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Adaptive Learning Technology Simplified

An ideal classroom is one where the needs of every child are prioritized and handled according to their preferences. And the sole aim of adaptive learning technology is to personalize teaching and learning.

For decades, teachers have used the one-size-fits-all, rote method to build their classrooms. While this may not entirely be a failure, it is time to redesign teaching approaches to suit the various categories of today's learners. Hence, the need to integrate adaptive learning technology. If this concept is relatively new to you, that’s ok, we have curated this article to explain everything you need to know.

What is Adaptive Learning Technology?

Adaptive learning technology means creating a suitable learning style for each student using technology. It is also a learner-based or student-centred educational approach that uses EdTech tools, algorithms, machine learning, and artificial intelligence to provide customized solutions for specific learning problems.

Every student has unique abilities and different learning patterns, but manually attending to each is demanding. Thus, the need for technology.

For example, suppose a student is stuck on a math problem. In that case, it is almost impossible to attend to him/her if there are over 20 other students in your class experiencing similar issues. But you can introduce adaptive learning technologies that can offer real-time support to students while you monitor their progress. Adaptive Learning technologies are mostly found in learning applications for students and are designed to appeal to learners helping them easily understand their learning materials. Some examples of apps with adaptive learning features are Practice Sets in Google Classroom, Prodigy, Zearn, and DreamBox.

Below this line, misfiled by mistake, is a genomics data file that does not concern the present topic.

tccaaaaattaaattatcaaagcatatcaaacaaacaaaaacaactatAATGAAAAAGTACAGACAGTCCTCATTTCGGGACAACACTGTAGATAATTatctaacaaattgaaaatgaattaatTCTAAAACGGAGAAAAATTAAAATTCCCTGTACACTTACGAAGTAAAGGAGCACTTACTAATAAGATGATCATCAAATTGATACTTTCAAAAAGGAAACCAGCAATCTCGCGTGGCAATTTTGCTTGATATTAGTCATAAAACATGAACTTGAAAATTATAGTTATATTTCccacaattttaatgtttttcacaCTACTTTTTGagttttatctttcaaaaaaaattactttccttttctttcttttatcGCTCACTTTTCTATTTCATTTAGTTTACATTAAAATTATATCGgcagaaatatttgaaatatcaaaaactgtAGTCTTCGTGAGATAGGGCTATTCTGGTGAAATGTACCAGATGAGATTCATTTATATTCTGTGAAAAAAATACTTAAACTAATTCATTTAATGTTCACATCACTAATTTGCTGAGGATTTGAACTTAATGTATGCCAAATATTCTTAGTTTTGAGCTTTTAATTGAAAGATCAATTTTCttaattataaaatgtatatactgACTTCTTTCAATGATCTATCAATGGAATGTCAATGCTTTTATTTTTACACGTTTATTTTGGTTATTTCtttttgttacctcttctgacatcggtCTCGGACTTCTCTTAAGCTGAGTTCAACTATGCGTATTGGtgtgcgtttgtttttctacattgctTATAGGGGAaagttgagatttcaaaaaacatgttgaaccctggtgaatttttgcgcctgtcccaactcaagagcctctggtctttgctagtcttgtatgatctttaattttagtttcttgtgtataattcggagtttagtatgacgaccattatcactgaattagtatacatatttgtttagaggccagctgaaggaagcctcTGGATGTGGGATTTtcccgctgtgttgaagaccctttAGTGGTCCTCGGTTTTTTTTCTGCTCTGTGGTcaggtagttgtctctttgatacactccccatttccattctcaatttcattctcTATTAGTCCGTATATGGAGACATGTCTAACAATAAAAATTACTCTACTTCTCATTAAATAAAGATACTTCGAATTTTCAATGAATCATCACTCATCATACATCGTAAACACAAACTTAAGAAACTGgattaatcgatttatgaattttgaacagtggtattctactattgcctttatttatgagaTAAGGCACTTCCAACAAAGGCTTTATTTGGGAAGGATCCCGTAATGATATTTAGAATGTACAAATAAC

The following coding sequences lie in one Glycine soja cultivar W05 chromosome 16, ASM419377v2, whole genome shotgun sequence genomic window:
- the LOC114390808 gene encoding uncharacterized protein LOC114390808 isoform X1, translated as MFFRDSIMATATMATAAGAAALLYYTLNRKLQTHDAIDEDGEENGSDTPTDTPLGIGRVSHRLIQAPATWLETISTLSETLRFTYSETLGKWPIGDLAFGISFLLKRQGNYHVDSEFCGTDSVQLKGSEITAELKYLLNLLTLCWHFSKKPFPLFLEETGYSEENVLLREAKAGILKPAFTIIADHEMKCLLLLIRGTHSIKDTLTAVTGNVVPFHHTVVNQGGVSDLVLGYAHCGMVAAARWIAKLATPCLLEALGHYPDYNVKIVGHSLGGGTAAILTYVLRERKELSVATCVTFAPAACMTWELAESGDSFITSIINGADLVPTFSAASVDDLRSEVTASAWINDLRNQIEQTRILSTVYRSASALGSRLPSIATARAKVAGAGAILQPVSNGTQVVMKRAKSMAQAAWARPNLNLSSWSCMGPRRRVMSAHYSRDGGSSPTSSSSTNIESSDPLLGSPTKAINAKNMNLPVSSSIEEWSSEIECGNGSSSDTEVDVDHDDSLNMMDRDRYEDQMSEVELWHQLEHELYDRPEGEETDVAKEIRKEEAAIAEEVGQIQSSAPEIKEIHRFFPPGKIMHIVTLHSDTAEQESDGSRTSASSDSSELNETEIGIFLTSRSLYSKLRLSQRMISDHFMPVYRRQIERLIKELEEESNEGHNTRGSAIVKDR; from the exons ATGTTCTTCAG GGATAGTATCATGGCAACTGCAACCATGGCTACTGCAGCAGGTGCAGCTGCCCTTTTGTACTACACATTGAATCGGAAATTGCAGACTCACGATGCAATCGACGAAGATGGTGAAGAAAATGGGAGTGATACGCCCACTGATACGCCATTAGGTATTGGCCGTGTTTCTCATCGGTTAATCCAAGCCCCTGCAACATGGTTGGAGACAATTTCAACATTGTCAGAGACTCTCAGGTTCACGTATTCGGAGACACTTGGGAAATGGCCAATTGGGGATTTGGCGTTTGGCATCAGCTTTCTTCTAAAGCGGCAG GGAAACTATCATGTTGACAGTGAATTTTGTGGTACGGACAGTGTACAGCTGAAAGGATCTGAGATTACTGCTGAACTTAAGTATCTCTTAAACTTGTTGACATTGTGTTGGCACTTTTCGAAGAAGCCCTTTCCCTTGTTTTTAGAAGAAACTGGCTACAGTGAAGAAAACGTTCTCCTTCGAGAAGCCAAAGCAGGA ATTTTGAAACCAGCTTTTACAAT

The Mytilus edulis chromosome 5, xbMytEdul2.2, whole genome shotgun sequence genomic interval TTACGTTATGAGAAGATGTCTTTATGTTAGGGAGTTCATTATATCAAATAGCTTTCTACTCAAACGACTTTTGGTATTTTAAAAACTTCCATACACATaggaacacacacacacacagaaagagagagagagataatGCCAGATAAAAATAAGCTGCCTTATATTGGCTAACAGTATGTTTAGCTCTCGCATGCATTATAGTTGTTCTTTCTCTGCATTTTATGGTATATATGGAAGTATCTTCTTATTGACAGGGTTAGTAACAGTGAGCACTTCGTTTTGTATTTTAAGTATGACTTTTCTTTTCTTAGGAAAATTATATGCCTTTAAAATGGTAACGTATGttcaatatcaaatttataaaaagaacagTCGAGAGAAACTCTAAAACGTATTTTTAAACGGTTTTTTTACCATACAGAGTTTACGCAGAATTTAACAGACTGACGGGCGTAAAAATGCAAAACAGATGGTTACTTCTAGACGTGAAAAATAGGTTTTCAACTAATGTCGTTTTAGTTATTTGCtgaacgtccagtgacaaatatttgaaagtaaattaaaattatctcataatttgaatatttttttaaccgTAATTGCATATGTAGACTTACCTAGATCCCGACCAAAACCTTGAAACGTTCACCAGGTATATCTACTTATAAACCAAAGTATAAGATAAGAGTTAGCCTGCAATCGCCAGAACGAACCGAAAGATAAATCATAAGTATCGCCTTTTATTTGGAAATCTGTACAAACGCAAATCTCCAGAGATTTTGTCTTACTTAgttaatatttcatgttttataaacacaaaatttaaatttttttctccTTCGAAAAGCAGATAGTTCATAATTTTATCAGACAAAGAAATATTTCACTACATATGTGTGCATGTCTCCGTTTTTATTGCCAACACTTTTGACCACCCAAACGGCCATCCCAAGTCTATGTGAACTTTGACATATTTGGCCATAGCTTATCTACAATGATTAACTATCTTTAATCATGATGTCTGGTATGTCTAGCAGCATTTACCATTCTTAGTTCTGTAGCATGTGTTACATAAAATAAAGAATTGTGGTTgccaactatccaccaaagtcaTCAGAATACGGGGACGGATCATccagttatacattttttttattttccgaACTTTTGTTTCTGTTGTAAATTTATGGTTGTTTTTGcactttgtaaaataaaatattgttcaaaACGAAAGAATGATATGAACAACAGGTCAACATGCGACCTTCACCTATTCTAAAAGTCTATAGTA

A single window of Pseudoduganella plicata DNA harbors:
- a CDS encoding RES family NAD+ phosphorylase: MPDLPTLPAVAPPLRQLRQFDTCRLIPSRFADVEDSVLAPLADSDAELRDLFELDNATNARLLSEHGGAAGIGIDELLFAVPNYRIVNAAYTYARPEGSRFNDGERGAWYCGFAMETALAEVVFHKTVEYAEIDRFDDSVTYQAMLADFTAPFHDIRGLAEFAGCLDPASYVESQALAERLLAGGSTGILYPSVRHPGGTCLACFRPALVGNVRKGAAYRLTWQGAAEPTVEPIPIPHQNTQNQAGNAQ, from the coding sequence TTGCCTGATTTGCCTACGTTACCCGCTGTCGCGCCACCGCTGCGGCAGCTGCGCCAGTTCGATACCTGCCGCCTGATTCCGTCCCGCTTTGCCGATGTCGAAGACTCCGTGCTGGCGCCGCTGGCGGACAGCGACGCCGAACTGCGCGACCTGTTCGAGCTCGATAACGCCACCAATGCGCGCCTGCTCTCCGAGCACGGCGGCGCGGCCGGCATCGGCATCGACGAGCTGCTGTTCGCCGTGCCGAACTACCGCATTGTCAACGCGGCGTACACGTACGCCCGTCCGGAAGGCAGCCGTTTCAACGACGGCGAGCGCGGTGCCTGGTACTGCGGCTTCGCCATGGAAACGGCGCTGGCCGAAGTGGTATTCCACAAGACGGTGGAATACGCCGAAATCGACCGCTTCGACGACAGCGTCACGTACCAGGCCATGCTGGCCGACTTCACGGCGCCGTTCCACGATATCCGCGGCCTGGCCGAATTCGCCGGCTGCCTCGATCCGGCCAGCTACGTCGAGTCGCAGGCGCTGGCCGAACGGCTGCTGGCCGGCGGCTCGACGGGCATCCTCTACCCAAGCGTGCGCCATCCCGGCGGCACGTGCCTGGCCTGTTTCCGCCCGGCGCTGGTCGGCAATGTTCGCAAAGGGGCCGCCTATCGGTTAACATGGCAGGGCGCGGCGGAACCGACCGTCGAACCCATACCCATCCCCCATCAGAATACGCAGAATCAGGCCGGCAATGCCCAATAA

Getting started with Adaptive Learning Technology in your Classroom

As an educator, introducing adaptive learning technology to your classroom is a gradual process. The following tips below will help you accelerate the process.

  • Assess the educational level of each student and group students with similar features to share the same EdTech tools.

  • You can introduce games first to warm students up for the main class. They can play these games on the same device you intend to use for teaching, so they get used to operating them. For example, they can play Sudoku or Word Puzzle.

  • Then introduce your lesson topic after a few minutes of gameplay. Ensure that each subject aligns with the program you want to use. For example, you can use Prodigy for mathematics classes. You can also divide each subject or topic into levels to enable students to learn and adapt to the learning format slowly.

  • Support and engage students while they learn. Although technology makes learning more fun, it doesn't take your place as an educator and mentor. Go around the classroom and monitor how children are progressing with learning.

  • At the end of the class, ask students about their experiences, difficulties, and suggestions. Listen to each student carefully and make adjustments where necessary. Repeat these steps for each lesson to build familiarity.

The transformation from conventional learning to self-paced learning is underway as schools explore digital education courtesy of the coronavirus pandemic. Nonetheless, the role of teachers is inevitable in sustaining quality education. Technology is only employed to simplify the process.

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